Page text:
So really the problem of Karma is quite complex; and I do not know if we should go into it here. This may not be the right place, because we are not dealing with the problems of the old and their extraordinarily complex minds. What we are dealing with here are the problems of the young in relation to their teachers, in their relationship to their parents and in their relationship to society.

Question: Is there an element of fear in respect, or not?

Krishnamurti: What do you say when you show respect to your teacher, to your parents, to your Guru, and disrespect to your servants? You kick those people who are not important, and you lick the boots of those who are above you, the officials, the politician, the big ones. Is there not an element of fear in that? Because, from the big ones you want something; from the teacher, from the examiner, from the professor, from the parents, from the politician, from the bank manager, you want something. What can the poor people give you? So, you disregard them, you treat them with contempt, you do not even know that they pass you by. You do not even look at them, you do not even know that they shiver in the cold, that they are dirty and hungry; but you will give to the big ones, the great ones of the land, the little that you have in order to receive more of their favours. So in that, there is definitely, is there not?, an element of fear; there is no love. If you had love, then you would show love to those who have nothing and also to those who have everything; then, you would not be afraid of those who have, and you would not disregard those who have not. So respect in that sense is the outcome of fear. Love is not the outcome of fear; in love, there is no fear.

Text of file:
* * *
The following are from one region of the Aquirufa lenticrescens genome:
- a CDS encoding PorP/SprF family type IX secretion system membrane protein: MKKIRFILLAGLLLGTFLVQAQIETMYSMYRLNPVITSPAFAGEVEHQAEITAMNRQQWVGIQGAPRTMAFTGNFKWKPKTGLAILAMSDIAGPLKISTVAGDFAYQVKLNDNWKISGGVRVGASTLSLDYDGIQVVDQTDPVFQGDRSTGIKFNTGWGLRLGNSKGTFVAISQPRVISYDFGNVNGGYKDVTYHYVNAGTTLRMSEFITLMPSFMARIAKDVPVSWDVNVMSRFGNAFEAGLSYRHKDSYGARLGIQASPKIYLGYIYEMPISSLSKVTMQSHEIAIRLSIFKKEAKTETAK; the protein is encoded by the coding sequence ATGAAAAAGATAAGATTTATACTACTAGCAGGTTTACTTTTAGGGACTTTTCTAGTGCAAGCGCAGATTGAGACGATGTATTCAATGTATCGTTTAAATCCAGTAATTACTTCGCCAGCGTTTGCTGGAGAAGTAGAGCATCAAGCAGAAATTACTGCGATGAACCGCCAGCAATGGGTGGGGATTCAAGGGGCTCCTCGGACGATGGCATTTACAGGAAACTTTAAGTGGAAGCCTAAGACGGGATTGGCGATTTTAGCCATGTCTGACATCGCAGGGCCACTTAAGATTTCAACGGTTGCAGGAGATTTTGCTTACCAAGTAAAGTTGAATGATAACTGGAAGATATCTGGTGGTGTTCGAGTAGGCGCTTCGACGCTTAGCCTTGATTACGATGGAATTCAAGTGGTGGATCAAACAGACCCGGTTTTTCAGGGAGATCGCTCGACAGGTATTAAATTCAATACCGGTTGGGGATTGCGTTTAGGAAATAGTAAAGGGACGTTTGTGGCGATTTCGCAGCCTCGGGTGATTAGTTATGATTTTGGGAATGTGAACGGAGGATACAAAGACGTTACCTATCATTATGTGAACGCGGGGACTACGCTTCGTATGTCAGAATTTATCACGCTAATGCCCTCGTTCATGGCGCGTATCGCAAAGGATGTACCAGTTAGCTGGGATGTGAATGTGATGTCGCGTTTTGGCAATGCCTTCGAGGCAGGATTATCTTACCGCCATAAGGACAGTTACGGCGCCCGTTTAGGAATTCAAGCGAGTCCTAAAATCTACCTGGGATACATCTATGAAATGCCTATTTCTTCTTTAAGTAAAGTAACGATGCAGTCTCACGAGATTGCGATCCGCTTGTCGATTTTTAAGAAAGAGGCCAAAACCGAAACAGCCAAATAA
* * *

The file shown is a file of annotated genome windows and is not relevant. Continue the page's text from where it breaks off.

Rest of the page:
December 28, 1952


Rajghat 1952

Rajghat 16th Talk to Boys and Girls 28th December 1952

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Art of War

ancient Chinese treatise by Sun Tzu